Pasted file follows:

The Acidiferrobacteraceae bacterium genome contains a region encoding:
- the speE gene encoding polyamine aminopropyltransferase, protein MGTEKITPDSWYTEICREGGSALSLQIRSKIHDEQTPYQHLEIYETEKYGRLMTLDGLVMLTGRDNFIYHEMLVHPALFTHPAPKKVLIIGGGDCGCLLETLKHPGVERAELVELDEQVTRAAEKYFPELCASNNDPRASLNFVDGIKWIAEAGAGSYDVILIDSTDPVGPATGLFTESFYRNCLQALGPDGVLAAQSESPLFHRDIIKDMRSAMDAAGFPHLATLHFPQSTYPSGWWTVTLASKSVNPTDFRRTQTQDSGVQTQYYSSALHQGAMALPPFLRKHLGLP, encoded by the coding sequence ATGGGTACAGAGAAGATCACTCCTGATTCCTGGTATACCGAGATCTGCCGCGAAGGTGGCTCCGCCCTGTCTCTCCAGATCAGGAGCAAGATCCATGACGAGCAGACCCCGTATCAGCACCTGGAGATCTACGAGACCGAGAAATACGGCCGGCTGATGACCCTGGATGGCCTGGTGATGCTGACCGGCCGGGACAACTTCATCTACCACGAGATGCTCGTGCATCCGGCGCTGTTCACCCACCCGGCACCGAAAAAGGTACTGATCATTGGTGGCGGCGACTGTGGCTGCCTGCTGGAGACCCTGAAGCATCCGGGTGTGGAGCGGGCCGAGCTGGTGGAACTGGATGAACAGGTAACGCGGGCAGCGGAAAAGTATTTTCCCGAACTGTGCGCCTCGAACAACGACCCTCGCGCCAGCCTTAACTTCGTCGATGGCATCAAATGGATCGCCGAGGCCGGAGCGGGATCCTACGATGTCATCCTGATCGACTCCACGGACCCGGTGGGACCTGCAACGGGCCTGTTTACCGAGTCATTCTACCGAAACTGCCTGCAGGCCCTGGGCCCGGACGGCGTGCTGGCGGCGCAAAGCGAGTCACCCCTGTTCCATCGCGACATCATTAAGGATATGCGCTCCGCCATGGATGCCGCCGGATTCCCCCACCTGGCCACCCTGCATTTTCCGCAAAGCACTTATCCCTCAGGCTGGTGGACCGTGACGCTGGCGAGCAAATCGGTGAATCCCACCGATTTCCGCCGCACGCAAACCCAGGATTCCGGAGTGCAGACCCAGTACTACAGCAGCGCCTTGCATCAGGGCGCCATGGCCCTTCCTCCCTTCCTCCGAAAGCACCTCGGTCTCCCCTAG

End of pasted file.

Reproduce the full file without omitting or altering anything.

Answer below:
The Acidiferrobacteraceae bacterium genome contains a region encoding:
- the speE gene encoding polyamine aminopropyltransferase, protein MGTEKITPDSWYTEICREGGSALSLQIRSKIHDEQTPYQHLEIYETEKYGRLMTLDGLVMLTGRDNFIYHEMLVHPALFTHPAPKKVLIIGGGDCGCLLETLKHPGVERAELVELDEQVTRAAEKYFPELCASNNDPRASLNFVDGIKWIAEAGAGSYDVILIDSTDPVGPATGLFTESFYRNCLQALGPDGVLAAQSESPLFHRDIIKDMRSAMDAAGFPHLATLHFPQSTYPSGWWTVTLASKSVNPTDFRRTQTQDSGVQTQYYSSALHQGAMALPPFLRKHLGLP, encoded by the coding sequence ATGGGTACAGAGAAGATCACTCCTGATTCCTGGTATACCGAGATCTGCCGCGAAGGTGGCTCCGCCCTGTCTCTCCAGATCAGGAGCAAGATCCATGACGAGCAGACCCCGTATCAGCACCTGGAGATCTACGAGACCGAGAAATACGGCCGGCTGATGACCCTGGATGGCCTGGTGATGCTGACCGGCCGGGACAACTTCATCTACCACGAGATGCTCGTGCATCCGGCGCTGTTCACCCACCCGGCACCGAAAAAGGTACTGATCATTGGTGGCGGCGACTGTGGCTGCCTGCTGGAGACCCTGAAGCATCCGGGTGTGGAGCGGGCCGAGCTGGTGGAACTGGATGAACAGGTAACGCGGGCAGCGGAAAAGTATTTTCCCGAACTGTGCGCCTCGAACAACGACCCTCGCGCCAGCCTTAACTTCGTCGATGGCATCAAATGGATCGCCGAGGCCGGAGCGGGATCCTACGATGTCATCCTGATCGACTCCACGGACCCGGTGGGACCTGCAACGGGCCTGTTTACCGAGTCATTCTACCGAAACTGCCTGCAGGCCCTGGGCCCGGACGGCGTGCTGGCGGCGCAAAGCGAGTCACCCCTGTTCCATCGCGACATCATTAAGGATATGCGCTCCGCCATGGATGCCGCCGGATTCCCCCACCTGGCCACCCTGCATTTTCCGCAAAGCACTTATCCCTCAGGCTGGTGGACCGTGACGCTGGCGAGCAAATCGGTGAATCCCACCGATTTCCGCCGCACGCAAACCCAGGATTCCGGAGTGCAGACCCAGTACTACAGCAGCGCCTTGCATCAGGGCGCCATGGCCCTTCCTCCCTTCCTCCGAAAGCACCTCGGTCTCCCCTAG